The Brothers Karamazov?

Here’s the book I decided to bring with me on my holiday travels. The idea was to read it on the 19.5-hour train trip, but I hadn’t finished Howards End in time, so I had to bring that with me too.

At any rate: Damn is this a long book! NaNoWriMo was decidedly easier to do each day than go back to this book to slog through it. Middlemarch? Blissfulness. Bleak House? A delight! Dostoevsky’s characters’ paragraphs of dialogue? I can’t bear them.

What this post is all about: please, those of you who’ve read the book, provide me in the comments with any pep talk you may have. I’m about halfway through book two (part two?), and I’ve got Lipsyte’s undoubtedly incredible The Ask waiting for me on my new Kindle. I want to get through Brothers K before hitting the Lipsyte the way I want, say, to add more fiber to my diet. But then part of me is all: screw fiber, eat something delicious.

I guess what I need is to be shown what’s delicious about Dostoevsky. I need to get Laura Bush on the horn….

Update: The above is a stupid post, stupidly written. In looking for aid I found a collection of introductions to the novel. Specifically this:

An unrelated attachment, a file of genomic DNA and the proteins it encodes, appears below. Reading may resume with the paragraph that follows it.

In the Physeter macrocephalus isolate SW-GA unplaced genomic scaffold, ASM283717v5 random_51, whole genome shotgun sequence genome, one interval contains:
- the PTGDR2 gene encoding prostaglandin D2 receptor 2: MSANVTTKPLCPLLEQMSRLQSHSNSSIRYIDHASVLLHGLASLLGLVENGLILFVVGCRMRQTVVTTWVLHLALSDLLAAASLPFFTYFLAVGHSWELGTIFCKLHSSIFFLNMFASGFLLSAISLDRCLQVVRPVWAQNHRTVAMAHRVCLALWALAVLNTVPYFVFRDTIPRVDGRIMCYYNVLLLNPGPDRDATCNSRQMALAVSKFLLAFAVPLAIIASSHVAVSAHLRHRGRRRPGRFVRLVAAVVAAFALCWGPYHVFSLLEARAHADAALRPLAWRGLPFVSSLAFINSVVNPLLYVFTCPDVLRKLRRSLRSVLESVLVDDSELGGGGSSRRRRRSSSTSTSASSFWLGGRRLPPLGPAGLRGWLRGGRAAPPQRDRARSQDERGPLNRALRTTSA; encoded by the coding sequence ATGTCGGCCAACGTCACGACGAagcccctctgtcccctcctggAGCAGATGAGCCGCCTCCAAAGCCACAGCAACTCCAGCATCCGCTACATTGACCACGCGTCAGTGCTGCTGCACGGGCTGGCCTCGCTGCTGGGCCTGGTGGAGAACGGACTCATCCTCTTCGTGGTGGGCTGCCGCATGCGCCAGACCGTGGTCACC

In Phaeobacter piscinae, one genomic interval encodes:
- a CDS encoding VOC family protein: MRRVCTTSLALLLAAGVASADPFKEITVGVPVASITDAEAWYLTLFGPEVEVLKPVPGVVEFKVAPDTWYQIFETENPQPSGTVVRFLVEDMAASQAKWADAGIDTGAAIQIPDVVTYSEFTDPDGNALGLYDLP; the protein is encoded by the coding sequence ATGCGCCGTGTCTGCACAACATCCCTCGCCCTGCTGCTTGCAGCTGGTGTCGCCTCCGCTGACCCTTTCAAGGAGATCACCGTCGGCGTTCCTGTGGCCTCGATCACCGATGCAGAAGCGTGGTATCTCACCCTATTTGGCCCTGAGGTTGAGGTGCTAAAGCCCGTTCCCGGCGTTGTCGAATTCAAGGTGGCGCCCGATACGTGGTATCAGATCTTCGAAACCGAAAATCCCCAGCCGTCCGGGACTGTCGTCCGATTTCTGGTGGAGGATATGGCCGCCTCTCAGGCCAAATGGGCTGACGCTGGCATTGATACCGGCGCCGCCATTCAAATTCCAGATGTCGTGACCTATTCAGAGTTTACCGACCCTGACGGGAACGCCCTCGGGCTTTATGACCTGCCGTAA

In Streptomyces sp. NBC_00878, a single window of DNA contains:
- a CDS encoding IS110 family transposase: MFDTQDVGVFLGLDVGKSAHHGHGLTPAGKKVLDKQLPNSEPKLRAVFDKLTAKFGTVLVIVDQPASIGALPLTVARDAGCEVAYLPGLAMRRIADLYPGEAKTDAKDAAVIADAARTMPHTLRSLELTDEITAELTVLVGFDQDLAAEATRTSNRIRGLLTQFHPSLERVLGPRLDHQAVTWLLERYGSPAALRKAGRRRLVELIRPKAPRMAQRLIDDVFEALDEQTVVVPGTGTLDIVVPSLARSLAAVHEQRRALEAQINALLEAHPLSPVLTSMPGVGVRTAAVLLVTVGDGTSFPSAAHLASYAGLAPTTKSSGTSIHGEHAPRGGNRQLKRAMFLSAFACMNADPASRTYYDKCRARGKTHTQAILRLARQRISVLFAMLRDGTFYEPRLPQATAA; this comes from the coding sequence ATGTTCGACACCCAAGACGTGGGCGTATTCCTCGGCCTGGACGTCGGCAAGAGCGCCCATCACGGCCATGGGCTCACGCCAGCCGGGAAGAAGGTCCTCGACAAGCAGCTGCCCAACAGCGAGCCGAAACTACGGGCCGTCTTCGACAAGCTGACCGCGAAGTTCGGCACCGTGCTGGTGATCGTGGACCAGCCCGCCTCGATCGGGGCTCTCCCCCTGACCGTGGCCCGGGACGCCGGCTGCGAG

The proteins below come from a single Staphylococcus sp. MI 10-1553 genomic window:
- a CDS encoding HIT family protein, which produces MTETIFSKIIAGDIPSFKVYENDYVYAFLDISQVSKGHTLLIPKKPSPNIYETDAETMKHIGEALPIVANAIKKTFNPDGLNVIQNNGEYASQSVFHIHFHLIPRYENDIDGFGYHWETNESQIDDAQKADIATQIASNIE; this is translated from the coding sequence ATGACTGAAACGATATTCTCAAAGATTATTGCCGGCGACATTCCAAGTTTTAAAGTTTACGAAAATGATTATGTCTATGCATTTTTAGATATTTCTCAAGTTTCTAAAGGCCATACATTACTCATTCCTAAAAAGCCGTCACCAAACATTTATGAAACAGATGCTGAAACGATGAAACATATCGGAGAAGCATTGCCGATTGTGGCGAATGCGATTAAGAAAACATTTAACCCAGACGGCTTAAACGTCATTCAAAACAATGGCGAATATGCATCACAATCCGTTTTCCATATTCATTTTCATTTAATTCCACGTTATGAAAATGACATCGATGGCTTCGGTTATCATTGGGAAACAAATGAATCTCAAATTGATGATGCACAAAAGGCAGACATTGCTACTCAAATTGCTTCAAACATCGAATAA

Meanwhile his father, miserly, greedy, and corrupt, refused Fyodor an allowance, and his last letter to him was a denial of a small sum begged by Fyodor to buy a little sugar and tea to take on summer maneuvers. Shortly after, the father was murdered by his own serfs. The police authorities made little attempt to find and prosecute the actual murderer. “We cannot arrest a whole village,” they said, “and the whole village is guilty.” It was a communal crime, and even those not actually involved in it sympathized with the murderers. Among these was Fyodor himself, who, however, had his first epileptic fit on learning of his father’s death. In all his novels, Dostoevsky emphasizes the collective nature of all crime. And all his books are about crime: “The guilt of every individual is binding upon us all, just as his salvation saves us all. Crime is the center of Dostoevsky’s tragic world,” wrote Romano Guardini.

I don’t know what I was thinking. As if books need defenses. Well no, I know what I was thinking, it’s just cuter to say that I don’t. Here’s what I was thinking: Dostoevsky’s book is an end, a box to check. Here’s what I should have realized: a novel is a world to spend time in, written by a person with a history.